In line with what is understood in the literature about the relationship between age, body composition and HRV,30 31 we found that physiological stress at the office was significantly higher among older participants (B=0.36; 95% CI 0.24 to 0.48) and was significantly higher among participants with higher BMI (B=0.61; 95% CI 0.46 to 0.76). We also observed that, compared with male workers, female workers exhibited significantly lower physical activity at the office (B=−149.32 mG; 95% CI −215.26 to −83.38) and significantly higher physiological stress outside the office (B=1.95 ms; 95% CI, 0.01 to 3.92). Lastly, higher perceived stress at the office was significantly related to higher long-term perceived stress as measured by the PSS-4 (B=0.44; 95% CI 0.27 to 0.60).

Model fit

The SEM exhibited good model fit with a comparative fit index of 0.983 and a standardised root mean square residual of 0.032. The solid and dashed directed lines in figure 2 indicate significant and non-significant coefficients in the model, respectively.

Discussion

Key results

We found a statistically significant relationship between participants’ office workstation type and their physical activity while at the office using a statistical model controlling for factors including type of work, demographics, and perceived and physiological stress levels. Workers in both private offices and traditional, high-partition cubicles exhibited lower levels of physical activity than workers in open bench seating arrangements at a degree shown to be clinically meaningful in other populations.32 Furthermore, we found that higher physical activity levels at the office were related to lower physiological stress levels outside the office. The magnitude of this association has also been shown to be clinically meaningful in prior research.33 This finding is consistent with research showing that the effects of certain office characteristics may carry over to non-office hours and affect diurnal patterns of physiological stress.17 Consistent with prior research, we found higher stress levels at the office among older participants and those with higher BMI. Interestingly, our analyses also revealed that women exhibited both lower levels of physical activity at the office and higher levels of stress outside the office compared with men. This observation warrants further investigation of workplace and non-workplace factors and mechanisms contributing to these gender differences.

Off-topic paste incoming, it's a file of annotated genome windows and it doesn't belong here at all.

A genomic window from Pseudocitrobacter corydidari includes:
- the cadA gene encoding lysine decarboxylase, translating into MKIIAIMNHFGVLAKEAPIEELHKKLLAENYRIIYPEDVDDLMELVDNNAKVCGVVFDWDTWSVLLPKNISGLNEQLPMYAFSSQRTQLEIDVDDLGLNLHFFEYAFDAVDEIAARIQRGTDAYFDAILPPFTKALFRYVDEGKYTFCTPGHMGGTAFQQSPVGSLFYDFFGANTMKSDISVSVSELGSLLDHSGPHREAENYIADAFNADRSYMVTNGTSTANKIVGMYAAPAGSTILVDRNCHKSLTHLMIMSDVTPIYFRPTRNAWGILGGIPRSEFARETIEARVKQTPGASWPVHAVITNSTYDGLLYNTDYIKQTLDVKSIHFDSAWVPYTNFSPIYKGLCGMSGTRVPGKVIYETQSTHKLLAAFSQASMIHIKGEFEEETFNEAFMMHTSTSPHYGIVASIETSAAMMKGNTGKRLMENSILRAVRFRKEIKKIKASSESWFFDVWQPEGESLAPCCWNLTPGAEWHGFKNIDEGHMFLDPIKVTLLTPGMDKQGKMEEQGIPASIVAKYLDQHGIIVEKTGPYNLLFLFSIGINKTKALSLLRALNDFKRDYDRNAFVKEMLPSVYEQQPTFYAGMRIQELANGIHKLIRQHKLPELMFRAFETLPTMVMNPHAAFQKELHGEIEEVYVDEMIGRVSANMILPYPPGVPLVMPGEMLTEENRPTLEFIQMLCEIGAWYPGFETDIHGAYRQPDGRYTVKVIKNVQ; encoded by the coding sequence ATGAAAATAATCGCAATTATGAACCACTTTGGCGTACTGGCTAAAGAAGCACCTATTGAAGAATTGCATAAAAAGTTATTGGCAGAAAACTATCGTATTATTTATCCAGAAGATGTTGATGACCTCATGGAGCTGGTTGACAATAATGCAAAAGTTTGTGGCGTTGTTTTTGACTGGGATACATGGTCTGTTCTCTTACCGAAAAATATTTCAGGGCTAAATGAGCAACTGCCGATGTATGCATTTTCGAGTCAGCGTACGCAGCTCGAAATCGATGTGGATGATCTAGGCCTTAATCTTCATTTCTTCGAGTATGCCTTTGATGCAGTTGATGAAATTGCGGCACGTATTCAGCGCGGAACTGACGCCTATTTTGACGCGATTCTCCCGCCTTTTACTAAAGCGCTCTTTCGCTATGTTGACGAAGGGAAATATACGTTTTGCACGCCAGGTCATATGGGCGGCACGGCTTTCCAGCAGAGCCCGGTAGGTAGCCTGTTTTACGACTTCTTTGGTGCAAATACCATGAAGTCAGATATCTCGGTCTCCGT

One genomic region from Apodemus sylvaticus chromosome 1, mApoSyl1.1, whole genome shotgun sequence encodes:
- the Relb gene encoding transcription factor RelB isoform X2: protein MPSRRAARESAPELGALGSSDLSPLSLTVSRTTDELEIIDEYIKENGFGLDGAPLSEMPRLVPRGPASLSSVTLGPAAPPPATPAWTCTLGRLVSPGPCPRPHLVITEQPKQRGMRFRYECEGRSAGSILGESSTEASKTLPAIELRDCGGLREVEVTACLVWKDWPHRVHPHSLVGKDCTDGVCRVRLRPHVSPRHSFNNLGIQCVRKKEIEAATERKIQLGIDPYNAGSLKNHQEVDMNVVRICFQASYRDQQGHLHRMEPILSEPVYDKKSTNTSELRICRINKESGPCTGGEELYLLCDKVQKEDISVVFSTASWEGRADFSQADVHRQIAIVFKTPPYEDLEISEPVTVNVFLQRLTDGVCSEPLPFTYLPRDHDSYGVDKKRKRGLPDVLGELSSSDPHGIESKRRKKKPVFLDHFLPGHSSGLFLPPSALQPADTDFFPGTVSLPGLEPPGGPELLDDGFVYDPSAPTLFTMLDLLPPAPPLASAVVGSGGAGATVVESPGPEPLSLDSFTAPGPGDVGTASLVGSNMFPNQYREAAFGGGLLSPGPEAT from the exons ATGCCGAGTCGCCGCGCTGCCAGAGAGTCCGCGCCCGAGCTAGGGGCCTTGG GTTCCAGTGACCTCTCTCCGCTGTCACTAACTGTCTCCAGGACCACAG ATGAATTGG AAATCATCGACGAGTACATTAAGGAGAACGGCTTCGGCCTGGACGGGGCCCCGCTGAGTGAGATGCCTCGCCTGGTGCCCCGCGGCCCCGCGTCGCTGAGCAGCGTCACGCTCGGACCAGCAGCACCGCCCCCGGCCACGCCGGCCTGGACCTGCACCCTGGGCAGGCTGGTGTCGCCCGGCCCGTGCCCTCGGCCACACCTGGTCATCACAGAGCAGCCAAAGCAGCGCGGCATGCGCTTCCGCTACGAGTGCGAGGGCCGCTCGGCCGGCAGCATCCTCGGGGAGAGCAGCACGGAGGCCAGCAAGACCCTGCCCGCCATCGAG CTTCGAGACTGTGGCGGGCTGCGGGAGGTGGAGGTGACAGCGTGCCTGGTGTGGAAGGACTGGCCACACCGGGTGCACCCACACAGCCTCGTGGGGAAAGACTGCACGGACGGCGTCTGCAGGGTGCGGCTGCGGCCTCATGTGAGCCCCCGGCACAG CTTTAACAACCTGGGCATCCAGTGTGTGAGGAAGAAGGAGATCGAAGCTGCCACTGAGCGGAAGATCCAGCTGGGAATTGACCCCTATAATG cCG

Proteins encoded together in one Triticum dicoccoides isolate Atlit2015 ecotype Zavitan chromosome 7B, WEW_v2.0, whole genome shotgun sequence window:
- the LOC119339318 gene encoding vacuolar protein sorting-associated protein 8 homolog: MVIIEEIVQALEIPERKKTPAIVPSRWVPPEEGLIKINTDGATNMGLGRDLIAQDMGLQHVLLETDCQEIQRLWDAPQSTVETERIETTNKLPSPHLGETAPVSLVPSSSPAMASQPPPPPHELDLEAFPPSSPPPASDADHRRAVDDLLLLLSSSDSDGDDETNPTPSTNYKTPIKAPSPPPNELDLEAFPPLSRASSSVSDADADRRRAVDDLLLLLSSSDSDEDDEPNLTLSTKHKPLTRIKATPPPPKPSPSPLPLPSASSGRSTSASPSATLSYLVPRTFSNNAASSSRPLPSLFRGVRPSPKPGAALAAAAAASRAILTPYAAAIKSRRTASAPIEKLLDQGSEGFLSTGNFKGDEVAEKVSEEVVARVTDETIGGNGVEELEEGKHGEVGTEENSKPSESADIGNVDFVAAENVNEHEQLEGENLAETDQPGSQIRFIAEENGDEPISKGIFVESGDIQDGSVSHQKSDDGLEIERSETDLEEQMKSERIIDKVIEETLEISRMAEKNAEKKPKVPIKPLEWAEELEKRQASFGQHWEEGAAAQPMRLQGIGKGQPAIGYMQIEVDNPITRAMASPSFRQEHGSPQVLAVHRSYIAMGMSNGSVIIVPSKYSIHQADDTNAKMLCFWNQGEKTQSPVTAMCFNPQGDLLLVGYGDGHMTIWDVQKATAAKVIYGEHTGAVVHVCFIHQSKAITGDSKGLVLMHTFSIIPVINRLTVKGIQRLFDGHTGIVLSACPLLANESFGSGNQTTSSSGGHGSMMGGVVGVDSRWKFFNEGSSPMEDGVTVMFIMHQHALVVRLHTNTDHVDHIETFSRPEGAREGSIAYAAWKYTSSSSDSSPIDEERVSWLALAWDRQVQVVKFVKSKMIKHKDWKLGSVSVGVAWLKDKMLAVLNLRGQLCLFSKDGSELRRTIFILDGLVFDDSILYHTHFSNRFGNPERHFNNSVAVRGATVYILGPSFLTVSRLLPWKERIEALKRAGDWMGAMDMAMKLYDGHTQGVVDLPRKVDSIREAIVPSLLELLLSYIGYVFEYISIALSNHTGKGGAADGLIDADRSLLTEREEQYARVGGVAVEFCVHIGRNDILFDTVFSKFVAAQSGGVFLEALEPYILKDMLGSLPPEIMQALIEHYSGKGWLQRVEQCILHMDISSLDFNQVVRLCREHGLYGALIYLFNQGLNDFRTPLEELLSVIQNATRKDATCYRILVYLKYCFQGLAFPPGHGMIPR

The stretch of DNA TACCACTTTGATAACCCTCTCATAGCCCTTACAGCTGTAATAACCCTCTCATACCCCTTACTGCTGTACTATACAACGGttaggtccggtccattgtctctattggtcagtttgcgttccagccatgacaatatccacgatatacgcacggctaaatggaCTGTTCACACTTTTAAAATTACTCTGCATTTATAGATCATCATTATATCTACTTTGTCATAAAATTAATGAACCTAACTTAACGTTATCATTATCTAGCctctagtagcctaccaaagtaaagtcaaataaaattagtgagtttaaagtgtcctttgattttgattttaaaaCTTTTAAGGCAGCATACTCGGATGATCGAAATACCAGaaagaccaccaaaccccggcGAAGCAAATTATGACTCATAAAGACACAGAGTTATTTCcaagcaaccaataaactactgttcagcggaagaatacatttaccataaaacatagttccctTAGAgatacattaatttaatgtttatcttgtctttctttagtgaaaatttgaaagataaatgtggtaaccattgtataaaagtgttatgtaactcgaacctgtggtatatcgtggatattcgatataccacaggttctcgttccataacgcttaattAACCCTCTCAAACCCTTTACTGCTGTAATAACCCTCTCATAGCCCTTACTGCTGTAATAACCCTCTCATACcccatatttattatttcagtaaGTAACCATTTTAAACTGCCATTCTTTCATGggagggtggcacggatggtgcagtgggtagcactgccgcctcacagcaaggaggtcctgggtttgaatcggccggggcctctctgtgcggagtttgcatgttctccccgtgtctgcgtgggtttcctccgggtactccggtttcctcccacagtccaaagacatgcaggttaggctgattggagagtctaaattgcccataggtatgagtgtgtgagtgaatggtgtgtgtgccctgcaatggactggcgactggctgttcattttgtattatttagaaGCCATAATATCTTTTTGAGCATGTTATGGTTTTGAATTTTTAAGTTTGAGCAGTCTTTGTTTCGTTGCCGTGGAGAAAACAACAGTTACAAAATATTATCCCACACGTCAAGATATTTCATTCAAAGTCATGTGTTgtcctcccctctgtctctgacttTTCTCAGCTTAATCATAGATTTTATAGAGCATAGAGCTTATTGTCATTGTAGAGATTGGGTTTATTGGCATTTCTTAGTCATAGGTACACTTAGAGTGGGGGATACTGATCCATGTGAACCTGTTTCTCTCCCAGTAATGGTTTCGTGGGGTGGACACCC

Taken together, this study establishes a new paradigm for objectively investigating the behavioural, well-being and health consequences of built environments, and it provides, for the first time, empirical evidence for associations between office workstation type, physical activity, and objective and subjective stress responses both at and outside of the office. These findings have important implications, as economic forces and the changing nature of work patterns are driving more and more office spaces towards open designs.34 This is the first study to show that open bench seating may be an unrecognised positive factor in promoting physical activity levels at work. Given the importance of physical activity to health, the fact that office workstation type may influence how much people move at work should not be overlooked in the health field.